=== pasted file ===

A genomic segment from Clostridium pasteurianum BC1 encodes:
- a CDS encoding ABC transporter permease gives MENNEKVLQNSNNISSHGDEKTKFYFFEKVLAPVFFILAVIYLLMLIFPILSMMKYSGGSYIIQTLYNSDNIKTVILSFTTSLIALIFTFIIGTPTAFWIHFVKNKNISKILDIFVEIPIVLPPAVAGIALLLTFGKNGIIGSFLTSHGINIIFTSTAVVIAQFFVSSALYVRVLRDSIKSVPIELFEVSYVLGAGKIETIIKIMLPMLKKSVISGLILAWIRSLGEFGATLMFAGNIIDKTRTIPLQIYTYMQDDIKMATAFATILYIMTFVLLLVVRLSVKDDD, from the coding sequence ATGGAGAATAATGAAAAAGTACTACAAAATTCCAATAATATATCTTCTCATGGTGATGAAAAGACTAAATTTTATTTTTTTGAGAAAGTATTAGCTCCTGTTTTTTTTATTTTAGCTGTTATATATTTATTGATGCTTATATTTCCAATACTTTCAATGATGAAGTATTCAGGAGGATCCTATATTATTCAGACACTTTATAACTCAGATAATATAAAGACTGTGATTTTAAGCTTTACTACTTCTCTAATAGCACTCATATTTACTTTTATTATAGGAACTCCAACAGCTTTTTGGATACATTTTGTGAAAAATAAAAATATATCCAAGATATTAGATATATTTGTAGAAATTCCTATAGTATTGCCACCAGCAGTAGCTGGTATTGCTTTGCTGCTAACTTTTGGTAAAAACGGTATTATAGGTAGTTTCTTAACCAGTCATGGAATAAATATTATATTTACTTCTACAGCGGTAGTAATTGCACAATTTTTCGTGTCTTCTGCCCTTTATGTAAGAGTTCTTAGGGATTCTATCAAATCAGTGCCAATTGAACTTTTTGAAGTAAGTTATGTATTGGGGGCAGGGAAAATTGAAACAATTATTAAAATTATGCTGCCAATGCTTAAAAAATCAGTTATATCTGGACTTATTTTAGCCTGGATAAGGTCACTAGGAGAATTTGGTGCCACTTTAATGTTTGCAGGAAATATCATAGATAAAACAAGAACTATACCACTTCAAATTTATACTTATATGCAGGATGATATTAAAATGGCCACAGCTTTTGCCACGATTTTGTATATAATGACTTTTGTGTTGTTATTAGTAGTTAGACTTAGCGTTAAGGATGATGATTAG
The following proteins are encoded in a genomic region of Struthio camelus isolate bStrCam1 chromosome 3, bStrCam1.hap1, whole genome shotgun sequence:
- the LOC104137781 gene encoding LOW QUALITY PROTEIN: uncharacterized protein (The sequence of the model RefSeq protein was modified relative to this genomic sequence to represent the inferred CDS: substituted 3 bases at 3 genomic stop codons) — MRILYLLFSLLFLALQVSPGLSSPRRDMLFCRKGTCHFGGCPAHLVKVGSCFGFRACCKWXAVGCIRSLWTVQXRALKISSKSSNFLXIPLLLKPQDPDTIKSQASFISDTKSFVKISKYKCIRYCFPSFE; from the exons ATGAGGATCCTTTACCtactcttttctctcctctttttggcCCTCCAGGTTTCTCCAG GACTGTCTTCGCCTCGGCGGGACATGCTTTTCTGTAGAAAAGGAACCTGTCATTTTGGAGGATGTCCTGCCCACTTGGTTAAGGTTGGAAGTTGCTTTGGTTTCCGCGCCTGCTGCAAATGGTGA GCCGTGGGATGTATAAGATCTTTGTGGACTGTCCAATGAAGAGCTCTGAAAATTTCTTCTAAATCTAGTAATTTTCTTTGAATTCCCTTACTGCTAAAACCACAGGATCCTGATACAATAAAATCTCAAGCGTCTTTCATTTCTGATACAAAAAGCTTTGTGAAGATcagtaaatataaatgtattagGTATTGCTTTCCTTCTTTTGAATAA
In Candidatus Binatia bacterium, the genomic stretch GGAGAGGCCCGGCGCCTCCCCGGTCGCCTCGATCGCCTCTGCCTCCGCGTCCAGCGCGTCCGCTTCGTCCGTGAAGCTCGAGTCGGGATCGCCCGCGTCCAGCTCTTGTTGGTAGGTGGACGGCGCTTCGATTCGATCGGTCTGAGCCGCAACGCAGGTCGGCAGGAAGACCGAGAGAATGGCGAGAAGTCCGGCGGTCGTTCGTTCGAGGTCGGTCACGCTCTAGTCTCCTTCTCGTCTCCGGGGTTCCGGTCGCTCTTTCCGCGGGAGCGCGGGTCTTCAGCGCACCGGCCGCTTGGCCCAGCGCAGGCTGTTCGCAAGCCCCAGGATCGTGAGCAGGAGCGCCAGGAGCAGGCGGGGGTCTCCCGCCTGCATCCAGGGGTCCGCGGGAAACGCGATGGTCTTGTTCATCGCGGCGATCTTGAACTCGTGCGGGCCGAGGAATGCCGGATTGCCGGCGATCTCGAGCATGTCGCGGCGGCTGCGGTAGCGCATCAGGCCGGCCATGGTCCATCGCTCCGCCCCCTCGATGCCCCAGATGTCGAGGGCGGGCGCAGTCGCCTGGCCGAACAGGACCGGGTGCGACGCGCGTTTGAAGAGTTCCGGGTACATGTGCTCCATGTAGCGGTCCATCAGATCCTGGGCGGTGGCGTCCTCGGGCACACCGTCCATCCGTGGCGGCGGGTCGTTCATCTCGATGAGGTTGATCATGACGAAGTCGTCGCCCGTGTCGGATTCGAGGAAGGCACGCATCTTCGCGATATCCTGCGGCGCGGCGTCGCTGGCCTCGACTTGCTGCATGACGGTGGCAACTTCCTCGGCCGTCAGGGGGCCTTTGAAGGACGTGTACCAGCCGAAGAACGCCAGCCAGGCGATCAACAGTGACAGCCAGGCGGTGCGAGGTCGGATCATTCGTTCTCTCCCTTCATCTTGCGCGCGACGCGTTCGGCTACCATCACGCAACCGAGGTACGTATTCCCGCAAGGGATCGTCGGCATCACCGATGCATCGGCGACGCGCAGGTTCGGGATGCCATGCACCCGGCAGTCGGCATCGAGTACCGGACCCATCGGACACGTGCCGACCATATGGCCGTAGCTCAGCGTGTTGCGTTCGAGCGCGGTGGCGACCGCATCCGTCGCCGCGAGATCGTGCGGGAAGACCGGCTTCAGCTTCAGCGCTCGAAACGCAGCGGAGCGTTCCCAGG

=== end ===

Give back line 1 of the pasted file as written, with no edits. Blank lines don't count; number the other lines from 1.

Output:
A genomic segment from Clostridium pasteurianum BC1 encodes: